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I'm working on a huge system that is under development on a standard LAMP stack. Long story short, too many mistakes have been made and our current development vector is becoming unsustainable. Problems that we have in summary:

  • Custom and very basic PHP MVC framework is being used which doesn't enforce any structure.
  • No ORM is used, allowing developers to come up with each their own system.
  • Front end is rendered by Smarty, apart from that all the dynamic interaction is done with jQuery.
  • We have some heavy processing in parts of the system where PHP is failing / being very slow.
  • No unit testing is used
  • REST is only used for some APIs to external systems
  • The PHP framework doesn't support dependency injection

I will not mention other problems that contribute to the system becoming a total mess, I consider these to be the main ones.

I'd like to turn the development of the system to a different direction by introducing something similar what Twitter uses - system split in modules connected with REST (if my assumption is correct). These are things I'd like to introduce:

  • Play Framework (Java/Scala)
  • Connect Play with existing LAMP stack via REST
  • Switch Apache to Nginx
  • (most likely) use Angular.js for the front end.
  • In long term convert the whole existing LAMP to Play

Main issue I'm facing and would appreciate any advice on is:

  • How would I maintain / pass the state, bearing in mind that REST is stateless? Our current LAMP obviously uses PHP sessions for this.

Any other comments about this particular situation are also welcome.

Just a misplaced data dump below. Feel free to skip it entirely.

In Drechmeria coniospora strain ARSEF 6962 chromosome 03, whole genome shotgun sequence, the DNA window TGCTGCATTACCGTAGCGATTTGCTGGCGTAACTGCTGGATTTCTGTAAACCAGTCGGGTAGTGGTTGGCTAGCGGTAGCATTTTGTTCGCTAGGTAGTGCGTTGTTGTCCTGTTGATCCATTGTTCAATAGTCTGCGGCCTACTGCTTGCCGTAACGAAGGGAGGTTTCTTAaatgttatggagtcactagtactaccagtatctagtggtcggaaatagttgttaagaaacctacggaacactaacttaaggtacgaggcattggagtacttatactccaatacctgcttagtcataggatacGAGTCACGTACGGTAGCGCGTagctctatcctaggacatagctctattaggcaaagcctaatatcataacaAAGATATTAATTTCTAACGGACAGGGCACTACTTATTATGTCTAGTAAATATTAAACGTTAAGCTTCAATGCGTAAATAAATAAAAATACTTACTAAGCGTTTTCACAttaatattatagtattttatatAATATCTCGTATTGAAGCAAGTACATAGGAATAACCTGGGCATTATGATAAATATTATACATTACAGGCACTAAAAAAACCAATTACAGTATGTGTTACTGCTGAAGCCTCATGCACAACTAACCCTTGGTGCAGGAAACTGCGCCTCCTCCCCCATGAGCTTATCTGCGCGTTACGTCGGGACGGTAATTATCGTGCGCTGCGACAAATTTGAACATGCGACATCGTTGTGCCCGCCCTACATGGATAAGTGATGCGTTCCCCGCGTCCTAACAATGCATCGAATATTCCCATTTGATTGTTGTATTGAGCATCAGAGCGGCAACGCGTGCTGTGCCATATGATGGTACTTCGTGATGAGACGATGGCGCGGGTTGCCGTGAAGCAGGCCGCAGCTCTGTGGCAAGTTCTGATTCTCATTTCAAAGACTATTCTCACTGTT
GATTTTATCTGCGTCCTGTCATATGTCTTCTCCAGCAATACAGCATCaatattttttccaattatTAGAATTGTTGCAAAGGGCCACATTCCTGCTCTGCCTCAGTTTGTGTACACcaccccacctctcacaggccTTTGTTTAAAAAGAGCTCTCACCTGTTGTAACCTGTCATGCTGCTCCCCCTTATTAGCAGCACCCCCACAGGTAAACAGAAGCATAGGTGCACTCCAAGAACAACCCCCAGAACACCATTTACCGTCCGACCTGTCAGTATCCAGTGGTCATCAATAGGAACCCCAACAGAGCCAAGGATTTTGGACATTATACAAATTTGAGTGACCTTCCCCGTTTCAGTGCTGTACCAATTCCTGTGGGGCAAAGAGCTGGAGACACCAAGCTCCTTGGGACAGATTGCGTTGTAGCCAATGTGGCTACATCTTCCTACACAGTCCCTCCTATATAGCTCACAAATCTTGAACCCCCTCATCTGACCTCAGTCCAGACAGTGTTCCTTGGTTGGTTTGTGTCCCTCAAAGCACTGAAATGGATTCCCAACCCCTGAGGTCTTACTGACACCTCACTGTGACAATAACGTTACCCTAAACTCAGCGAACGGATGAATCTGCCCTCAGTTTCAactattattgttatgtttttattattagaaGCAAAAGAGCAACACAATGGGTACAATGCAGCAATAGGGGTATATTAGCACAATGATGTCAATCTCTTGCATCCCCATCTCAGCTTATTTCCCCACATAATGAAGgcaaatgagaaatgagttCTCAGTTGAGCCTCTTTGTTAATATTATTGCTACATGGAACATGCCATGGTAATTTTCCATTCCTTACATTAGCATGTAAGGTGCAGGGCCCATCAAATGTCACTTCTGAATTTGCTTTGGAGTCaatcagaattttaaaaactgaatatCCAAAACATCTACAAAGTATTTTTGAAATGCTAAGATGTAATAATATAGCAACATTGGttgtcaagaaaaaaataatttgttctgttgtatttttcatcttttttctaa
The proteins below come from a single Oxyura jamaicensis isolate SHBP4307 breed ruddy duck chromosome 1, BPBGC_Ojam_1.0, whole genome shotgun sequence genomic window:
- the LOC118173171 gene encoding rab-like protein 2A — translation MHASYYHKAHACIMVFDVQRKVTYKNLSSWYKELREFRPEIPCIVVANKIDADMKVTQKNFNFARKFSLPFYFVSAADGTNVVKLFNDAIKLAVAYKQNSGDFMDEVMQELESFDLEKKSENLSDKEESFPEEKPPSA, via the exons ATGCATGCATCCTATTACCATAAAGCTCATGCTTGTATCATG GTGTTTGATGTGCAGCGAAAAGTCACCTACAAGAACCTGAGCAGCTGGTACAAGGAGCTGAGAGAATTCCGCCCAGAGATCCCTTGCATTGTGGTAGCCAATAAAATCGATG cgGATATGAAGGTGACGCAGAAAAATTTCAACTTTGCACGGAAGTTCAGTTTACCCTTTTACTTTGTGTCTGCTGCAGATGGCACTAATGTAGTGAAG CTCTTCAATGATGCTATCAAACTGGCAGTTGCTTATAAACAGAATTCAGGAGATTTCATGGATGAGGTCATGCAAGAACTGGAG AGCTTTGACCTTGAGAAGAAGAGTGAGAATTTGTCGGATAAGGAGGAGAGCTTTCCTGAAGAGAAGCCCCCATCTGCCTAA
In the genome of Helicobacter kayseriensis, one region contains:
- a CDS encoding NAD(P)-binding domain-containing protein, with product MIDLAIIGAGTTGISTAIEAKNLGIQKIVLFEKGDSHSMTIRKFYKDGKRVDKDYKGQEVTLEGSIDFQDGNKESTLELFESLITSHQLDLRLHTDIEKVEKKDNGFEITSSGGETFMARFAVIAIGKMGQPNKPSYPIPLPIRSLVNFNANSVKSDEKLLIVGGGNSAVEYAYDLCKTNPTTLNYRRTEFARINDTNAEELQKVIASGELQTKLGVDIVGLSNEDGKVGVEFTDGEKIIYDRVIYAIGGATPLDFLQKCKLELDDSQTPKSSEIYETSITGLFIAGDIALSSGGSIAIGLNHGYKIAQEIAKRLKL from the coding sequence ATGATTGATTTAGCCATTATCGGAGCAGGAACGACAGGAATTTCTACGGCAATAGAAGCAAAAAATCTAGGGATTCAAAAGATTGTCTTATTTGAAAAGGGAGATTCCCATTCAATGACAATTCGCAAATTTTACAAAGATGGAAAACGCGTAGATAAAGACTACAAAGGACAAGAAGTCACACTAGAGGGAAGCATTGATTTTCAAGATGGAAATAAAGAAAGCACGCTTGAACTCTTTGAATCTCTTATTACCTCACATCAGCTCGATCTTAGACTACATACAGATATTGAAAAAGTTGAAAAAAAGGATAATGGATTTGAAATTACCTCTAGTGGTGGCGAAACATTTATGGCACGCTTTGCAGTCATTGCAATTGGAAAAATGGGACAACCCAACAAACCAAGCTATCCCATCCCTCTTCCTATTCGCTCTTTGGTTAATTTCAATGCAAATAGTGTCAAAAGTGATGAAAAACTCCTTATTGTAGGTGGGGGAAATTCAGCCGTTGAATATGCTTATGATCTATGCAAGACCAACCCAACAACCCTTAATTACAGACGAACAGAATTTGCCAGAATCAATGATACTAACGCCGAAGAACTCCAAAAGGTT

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Can you make changes in your existing LAMP Stack? For example moving from PHP Sessions to memcached, redis or someother keystore database? –  Vinicius Miana Sep 30 '13 at 20:12
@ViniciusMiana Problem is, current LAMP stack is on the way to doom and since we have to redo a lot of the code, I'd rather choose a superior stack. –  Caballero Sep 30 '13 at 20:20
To connect X with existing LAMP stack via REST, you need to create this REST API on your existing stack. One approach is to move the state out the Php to something that will last after the php is gone. Your api will be stateless, but passes a key to the state that is stored in this store, which can be updated directly by new functions written in Scala/Java or whatever... –  Vinicius Miana Sep 30 '13 at 20:32

1 Answer 1

up vote 1 down vote accepted

What state do you want to share? The current logged in user? Anything else? And what do you want to share it with? Between different Play nodes? Between Play and your LAMP stack?

If the amount of state is small, and also if it's not sensitive (ie it's ok for the current user to see that state), then you can use Play's sessions. Play sessions are completely stateless, they store the state in a cookie, and sign the cookie to prevent tampering. More information here:


If you used the same application secret for each of your Play modules (the application secret is what's used to sign/verify the session cookie), then they'll all be able to share state using that mechanism. You could even share that state with your existing LAMP stack, you'd just have to implement Play cookie signing algorithm in PHP.

If the state is larger, eg you're using it to cache things, or if you want to store state that might be sensitive, then something like memcached might work well for you.

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